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Debt-To-Income Ratio – Understanding the Basics

Debt-to-income ratio plays an important part in a lender’s decision to grant credit. Learn how to calculate your own DTI before applying for a loan.

Defining Debt-To-Income Ratio

A ratio is basically a percentage. If, for example, there are 10 eggs and 2 of them are brown, the ratio of brown to white is 2:8. Expressed as a fraction, one would say that 2/10 of the eggs are brown. Translating that to percentage, one would say that 20% of the eggs are brown and 80% of the eggs are white. When calculating debt to income ratio, the goal is to determine what percentage of total gross monthly income is spent on debt. It important to note that the income calculation is one’s gross, that is, before taxes and other deductions. Debt for purposes of this particular ratio refers to all of the recurring monthly debt that appears on one’s credit report. Therefore, mortgage payments, car loans, personal loans, student loans, and credit card debt are all considered as a part of the debt. Taxes and insurance paid on a home are also considered. If there is no mortgage, the amount paid in monthly rent is added into the debt. It is also important to note that monthly expenses such as groceries, gas, utility bills, and personal/entertainment items are not included when calculating debt-to-income ratio. For example, if an individual’s gross monthly income is $2000, and the total of all included monthly debt is $800, the debt-to-income ratio is 800:2000, or 8/20, or 40%.

Acceptable Debt-To-Income Ratio

When creditors are considering an individual or a couple for a loan, and especially when that loan is for a mortgage, the debt-to-income ratio is extremely important. Generally, potential lenders do not like to see a ratio of more than 50, or 50% of the total gross monthly household income. So, a lender will look at the monthly debt appearing on the credit report, subtract any old mortgage that is to be paid off with the new mortgage loan, or rent payments that will stop with a home purchase, and add the new mortgage loan, taxes and insurance amount. They will then figure the total ratio by dividing the income into the total debt. If the result is 50% or less, the lender is happy. The basic guideline is that debt should be 50% or less of total gross monthly income, in order for a debtor to be comfortable with making all payments due each month.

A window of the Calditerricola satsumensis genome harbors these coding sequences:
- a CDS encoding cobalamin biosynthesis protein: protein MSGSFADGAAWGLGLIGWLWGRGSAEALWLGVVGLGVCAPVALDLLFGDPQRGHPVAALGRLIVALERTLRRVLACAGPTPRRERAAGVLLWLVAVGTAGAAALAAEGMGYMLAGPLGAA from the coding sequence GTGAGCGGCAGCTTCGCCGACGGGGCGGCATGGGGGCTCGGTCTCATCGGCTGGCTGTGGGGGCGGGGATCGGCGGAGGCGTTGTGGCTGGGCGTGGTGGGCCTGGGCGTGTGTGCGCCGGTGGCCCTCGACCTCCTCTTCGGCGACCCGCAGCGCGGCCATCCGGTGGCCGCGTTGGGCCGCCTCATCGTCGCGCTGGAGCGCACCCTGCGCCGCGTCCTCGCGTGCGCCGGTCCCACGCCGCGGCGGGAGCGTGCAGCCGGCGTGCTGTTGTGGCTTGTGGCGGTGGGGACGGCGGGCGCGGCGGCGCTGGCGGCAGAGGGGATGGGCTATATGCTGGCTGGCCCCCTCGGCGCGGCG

If the debt-to-income ratio exceeds 50%, the lender will either deny the loan or request additional information/proof that the potential debtor will be able to meet all of his/her monthly obligations should this additional loan be approved.

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